Our VoiceImmigration

US/Mexico Border Fence: Bad News from All Sides


MJ Olahafa • Aug 20, 2010

As part of the Secure Fence Act of 2006, the government started building a 700 mile fence along the 2000 mile southern border of the United States. Supposedly this will halt unauthorized immigration from the South.

The 640 miles of fence that have been built to date took four years, an average of $4.5 million per mile of taxpayer money, and have not proven an effective form of border security. On the contrary, this fence has caused more problems than it has solved.

For starters, immigration has not stopped. The only thing this fence has done is force the foot traffic through the more dangerous parts of the desert, causing a staggering number of deaths – 150 so far this year. In the Arizona desert alone, 59 bodies were recovered in July 2010, the highest number since July 2005.

The number of deaths along the border since 2001, 1,650, has eclipsed the number of US troop deaths in Afghanistan, 1,200, over the same period of time.

The precious border is also infamous for the rift it has caused among the indigenous tribes living along the border. The descendants of the “people of the desert” have witnessed this fence rip apart – quite literally – their lands, their families, their culture. The Tohono O’odham tribes, natives of the land, are now being harassed by Border Patrol agents, and treated like strangers on their own land.

Last, but certainly not least, the U.S. Congress, deep in its post 9/11 hysteria gave the Department of Homeland Security authorization to bypass all federal, state and local laws – environmental and otherwise – along the border in order to build the fence. Without regard to environmental protection or public health and safety, Section 102 of the Real ID Act has allowed for 36 federal laws to be broken, effectively destroying the natural habitat of hundreds of wildlife species, most of which are endangered or threatened.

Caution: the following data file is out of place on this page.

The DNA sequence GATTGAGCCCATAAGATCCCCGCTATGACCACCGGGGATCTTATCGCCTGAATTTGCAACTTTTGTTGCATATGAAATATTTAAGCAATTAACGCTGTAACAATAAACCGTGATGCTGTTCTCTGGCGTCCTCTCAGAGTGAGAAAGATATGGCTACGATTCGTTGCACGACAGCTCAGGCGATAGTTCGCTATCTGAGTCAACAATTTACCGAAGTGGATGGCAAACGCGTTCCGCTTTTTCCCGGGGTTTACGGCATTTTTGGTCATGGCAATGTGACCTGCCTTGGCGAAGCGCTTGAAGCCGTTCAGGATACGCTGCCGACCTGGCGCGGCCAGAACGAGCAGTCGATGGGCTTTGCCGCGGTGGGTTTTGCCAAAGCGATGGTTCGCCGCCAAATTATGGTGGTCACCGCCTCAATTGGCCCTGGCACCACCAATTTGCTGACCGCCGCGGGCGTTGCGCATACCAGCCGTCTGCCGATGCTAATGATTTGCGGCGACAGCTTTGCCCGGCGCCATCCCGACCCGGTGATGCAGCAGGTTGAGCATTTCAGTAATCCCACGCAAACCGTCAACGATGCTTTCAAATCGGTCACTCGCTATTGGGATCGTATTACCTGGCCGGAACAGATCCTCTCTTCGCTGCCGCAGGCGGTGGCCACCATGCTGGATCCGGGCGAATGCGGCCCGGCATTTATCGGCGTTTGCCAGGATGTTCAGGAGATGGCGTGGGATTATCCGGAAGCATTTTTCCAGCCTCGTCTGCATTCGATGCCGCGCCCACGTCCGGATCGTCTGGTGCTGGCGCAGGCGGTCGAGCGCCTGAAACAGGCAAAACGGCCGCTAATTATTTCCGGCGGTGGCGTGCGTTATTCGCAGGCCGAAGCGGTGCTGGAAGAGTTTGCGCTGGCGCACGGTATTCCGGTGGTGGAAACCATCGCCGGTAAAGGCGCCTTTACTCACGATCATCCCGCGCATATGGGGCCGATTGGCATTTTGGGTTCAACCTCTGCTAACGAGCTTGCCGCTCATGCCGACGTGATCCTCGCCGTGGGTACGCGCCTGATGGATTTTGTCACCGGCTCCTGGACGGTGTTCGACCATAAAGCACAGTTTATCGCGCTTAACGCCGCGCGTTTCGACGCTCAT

Over 40% of the land along our southern border is protected public land, and this reckless infrastructure has meant dire consequences for vast expanses of pristine lands, including wildlife refuges, wilderness areas, and national forest lands, among others. Several species of wildlife have been known to migrate seasonally, and some have been observed, even photographed, stranded by the callous fence. In its Wild versus Wall documentary, the Sierra Club has denounced the disastrous consequences of the fence.

And do not think for a second that these environmental catastrophes are bad news for animals only. People are also being caught up in the mix. The wall has caused severe flooding in Nogales, Arizona burying homes and businesses under 6 feet of water and causing two drowning deaths.

The border wall has proven ineffective, costly and dangerous for animals and people alike. And yet the government, unfazed by the carnage, is implementing plans to build another layer to the fence.

Sounds like more bad news for all involved.

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